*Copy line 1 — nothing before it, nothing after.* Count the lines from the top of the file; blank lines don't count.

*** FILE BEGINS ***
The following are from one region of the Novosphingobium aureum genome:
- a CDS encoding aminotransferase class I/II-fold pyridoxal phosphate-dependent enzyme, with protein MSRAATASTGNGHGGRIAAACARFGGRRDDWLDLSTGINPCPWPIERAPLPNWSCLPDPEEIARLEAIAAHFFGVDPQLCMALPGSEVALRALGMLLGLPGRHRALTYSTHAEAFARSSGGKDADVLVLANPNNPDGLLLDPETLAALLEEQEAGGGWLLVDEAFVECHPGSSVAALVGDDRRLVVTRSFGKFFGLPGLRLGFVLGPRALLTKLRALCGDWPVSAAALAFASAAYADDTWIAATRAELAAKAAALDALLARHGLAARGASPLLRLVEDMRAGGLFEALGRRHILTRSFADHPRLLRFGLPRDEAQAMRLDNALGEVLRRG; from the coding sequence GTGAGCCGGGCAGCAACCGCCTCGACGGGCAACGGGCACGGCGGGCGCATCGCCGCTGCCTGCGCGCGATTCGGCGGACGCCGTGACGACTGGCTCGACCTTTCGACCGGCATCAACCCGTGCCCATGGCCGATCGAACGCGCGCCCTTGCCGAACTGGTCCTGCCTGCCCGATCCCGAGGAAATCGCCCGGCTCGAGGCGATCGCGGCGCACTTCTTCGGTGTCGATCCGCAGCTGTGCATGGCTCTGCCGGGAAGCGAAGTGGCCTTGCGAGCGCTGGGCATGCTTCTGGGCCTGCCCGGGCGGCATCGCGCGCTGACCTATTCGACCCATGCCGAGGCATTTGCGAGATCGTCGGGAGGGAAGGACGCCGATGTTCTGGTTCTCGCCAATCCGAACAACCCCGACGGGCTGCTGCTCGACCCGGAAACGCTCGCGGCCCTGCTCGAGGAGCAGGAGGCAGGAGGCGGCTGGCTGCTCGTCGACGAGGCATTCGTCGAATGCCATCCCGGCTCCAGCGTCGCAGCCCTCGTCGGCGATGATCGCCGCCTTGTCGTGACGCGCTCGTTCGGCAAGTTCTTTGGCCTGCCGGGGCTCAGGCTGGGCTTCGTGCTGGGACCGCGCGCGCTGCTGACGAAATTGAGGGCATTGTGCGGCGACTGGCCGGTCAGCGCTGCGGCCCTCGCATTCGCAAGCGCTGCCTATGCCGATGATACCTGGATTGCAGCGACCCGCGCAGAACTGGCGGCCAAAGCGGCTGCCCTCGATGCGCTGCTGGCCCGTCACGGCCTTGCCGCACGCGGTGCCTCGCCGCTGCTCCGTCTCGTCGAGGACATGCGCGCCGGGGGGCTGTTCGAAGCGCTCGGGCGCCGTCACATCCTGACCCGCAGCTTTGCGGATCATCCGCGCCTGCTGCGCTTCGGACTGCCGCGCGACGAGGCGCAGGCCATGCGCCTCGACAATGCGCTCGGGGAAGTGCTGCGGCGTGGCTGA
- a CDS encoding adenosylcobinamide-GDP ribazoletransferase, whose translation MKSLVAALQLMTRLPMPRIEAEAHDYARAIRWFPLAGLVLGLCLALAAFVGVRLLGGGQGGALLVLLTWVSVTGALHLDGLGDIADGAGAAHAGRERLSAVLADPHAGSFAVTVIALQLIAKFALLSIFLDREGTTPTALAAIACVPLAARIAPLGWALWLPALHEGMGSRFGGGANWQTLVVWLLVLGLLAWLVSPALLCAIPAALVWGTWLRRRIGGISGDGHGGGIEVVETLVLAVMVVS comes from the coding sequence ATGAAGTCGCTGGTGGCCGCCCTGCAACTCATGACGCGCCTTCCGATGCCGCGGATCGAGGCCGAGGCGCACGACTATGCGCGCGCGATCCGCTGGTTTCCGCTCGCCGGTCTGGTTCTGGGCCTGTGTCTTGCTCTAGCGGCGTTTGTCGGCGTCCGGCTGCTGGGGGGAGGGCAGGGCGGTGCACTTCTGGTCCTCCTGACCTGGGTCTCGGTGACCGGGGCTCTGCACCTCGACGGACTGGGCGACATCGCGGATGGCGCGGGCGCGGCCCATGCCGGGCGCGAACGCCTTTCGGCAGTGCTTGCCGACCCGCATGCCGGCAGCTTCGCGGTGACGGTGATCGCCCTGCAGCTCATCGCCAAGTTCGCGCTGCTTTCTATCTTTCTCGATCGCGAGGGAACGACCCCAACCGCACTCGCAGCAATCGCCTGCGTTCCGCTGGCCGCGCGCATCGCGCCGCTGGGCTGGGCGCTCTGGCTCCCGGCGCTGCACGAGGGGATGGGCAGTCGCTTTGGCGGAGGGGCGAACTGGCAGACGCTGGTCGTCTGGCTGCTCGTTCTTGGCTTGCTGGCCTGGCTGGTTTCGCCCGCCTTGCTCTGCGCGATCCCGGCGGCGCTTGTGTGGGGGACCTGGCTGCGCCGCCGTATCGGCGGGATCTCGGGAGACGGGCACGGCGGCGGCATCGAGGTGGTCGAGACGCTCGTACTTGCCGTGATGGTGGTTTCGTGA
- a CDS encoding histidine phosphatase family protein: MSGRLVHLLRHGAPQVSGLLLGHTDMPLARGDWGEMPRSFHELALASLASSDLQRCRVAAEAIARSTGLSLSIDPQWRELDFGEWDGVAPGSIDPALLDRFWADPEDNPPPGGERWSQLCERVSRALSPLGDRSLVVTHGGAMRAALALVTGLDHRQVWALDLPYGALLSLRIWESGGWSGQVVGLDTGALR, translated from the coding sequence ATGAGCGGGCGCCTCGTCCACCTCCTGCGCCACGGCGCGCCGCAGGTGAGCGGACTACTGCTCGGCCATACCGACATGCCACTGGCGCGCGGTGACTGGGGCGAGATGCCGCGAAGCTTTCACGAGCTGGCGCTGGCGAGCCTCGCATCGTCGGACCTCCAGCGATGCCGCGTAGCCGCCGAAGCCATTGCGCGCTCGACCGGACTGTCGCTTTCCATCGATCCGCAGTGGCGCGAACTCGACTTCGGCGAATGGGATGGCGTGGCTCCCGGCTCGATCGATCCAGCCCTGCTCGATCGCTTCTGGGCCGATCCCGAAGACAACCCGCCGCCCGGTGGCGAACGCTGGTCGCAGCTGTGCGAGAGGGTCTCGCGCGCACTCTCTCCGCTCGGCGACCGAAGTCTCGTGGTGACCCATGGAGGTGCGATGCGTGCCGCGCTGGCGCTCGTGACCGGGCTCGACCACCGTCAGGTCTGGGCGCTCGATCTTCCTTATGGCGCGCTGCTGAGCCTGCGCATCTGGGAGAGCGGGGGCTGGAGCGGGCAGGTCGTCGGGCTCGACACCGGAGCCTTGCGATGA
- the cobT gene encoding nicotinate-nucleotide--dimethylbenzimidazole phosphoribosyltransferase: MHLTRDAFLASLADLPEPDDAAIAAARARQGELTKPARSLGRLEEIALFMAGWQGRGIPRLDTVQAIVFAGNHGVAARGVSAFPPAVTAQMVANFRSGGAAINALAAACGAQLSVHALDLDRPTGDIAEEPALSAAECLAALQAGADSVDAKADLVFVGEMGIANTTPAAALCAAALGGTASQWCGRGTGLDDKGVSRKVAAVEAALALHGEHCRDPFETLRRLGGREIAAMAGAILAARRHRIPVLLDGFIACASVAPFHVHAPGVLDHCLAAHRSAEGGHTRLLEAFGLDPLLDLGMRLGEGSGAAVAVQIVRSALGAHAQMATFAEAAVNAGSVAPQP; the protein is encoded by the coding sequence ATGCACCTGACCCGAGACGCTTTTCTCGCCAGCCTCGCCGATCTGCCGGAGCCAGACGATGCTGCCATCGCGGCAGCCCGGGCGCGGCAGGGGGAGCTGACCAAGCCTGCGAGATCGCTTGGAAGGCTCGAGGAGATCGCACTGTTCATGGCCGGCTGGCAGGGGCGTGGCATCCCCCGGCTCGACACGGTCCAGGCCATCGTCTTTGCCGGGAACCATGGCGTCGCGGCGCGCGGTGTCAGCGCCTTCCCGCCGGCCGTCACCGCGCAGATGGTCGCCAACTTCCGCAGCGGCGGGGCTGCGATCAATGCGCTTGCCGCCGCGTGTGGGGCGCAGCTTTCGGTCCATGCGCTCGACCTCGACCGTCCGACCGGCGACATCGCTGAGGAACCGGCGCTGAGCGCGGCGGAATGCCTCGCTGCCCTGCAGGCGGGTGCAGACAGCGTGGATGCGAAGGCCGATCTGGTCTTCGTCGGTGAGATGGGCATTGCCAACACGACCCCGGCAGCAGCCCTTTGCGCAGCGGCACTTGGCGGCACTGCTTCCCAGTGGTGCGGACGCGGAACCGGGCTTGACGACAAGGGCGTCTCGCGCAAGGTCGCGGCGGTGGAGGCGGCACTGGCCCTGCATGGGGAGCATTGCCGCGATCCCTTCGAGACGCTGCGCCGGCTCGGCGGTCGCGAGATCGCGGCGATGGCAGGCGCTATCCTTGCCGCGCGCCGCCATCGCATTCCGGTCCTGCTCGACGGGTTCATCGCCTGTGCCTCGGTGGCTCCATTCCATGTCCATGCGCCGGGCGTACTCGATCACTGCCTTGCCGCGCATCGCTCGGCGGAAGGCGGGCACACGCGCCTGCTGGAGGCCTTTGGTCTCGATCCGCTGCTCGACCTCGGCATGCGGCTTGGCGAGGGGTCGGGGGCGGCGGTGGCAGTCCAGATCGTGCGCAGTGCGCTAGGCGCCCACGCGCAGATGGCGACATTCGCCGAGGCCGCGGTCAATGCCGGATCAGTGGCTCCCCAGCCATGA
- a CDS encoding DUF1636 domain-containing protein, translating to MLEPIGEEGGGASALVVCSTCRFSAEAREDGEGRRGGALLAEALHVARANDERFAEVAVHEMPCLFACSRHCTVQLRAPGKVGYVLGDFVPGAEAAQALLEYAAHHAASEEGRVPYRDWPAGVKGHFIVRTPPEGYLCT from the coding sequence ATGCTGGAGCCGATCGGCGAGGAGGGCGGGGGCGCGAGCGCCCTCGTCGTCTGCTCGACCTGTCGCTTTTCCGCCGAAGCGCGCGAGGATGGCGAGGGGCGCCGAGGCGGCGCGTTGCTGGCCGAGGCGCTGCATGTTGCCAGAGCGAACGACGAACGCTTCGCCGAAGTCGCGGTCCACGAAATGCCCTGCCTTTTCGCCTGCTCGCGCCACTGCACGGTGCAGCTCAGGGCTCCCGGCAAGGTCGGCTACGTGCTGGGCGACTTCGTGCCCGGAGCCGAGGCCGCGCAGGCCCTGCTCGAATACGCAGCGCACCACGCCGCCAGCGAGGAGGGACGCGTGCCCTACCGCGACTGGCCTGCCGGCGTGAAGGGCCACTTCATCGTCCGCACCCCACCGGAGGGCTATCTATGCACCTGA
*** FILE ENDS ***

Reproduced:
The following are from one region of the Novosphingobium aureum genome: